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Importance of Welfare and Ethics Competence Regarding Animals Kept for Scientific Purposes to Veterinary Students in Australia and New Zealand
Professional Science Research Ethics
  • Teresa Collins, Murdoch University
  • Amelia Cornish, University of Sydney
  • Jennifer Hood, Murdoch University
  • Chris Degeling, University of Wollongong
  • Andrew D. Fisher, University of Melbourne
  • Rafael Freire, Charles Sturt University
  • Susan J. Hazel, University of Adelaide
  • Jane Johnson, Macquarie University
  • Jennifer K.F. Lloyd, James Cook University
  • Clive J.C. Phillips, University of Queensland, Australia
  • Vicky Tzioumis, University of Sydney
  • Paul D. McGreevy, University of Sydney
Document Type
Article
Publication Date
7-14-2018
Abstract

Veterinarians are in a strong position of social influence on animal-related issues. Hence, veterinary schools have an opportunity to raise animal health and welfare standards by improving veterinary students’ animal welfare and ethics (AWE) education, including that related to animals used for scientific purposes. A survey of 818 students in the early, mid, and senior stages of their courses at all eight veterinary schools across Australia and New Zealand was undertaken on their first day of practice (or Day One Competences) to explore how veterinary students viewed the importance of their competence in the management of welfare and ethical decision-making relating to animals kept for scientific purposes. From highest to lowest, the rankings they assigned were: Animal Ethics Committee (AEC) Procedures or Requirements; 3Rs (Replacement, Refinement and Reduction); Humane Endpoints; Euthanasia; “What Is a Research Animal?”; and Conscientious Objections. Female students rated Conscientious Objections, Humane Endpoints, and Euthanasia significantly higher than male students did across the three stages of study. The score patterns for these three variates showed a trend for the male students to be more likely to score these topics as extremely important as they advanced through the course, but female students’ scores tended to decline slightly or stay relatively stable. No gender differences emerged for the three variates: 3Rs (Replacement, Refinement and Reduction); AEC Procedures or Requirements; and “What Is a Research Animal?”. This study demonstrates that understandings of the regulatory and normative frameworks are considered most important in animal welfare and ethics competence in veterinary students. To the authors’ knowledge, this is the first study to investigate what importance veterinary students place on their competence regarding animals kept for scientific purposes.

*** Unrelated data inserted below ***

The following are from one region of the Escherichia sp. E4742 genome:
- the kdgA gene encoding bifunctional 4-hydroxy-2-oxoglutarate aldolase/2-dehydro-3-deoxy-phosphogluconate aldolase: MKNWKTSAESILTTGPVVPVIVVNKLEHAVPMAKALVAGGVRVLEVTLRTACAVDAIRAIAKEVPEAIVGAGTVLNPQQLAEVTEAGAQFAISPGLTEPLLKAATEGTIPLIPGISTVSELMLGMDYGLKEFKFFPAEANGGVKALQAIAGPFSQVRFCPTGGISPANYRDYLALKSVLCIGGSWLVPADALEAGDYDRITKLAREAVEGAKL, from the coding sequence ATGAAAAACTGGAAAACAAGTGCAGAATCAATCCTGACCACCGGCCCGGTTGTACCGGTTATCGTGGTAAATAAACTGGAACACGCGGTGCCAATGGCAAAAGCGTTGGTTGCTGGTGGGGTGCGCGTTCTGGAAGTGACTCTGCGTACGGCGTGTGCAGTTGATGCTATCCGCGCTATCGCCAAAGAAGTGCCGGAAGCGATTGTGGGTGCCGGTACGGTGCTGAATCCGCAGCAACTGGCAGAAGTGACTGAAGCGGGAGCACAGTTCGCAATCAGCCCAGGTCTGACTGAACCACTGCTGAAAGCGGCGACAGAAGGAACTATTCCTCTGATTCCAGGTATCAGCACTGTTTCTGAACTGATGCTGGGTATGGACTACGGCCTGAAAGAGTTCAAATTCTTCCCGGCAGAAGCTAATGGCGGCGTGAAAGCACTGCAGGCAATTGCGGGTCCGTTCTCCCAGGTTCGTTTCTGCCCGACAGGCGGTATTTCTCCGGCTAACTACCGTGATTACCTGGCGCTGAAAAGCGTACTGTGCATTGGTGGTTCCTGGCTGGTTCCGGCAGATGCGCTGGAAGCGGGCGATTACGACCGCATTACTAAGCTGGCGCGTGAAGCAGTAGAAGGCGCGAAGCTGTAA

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Citation Information
Collins, T., Cornish, A., Hood, J., Degeling, C., Fisher, A., Freire, R., ... & Tzioumis, V. (2018). Importance of welfare and ethics competence regarding animals kept for scientific purposes to veterinary students in Australia and New Zealand. Veterinary sciences, 5(3), 66.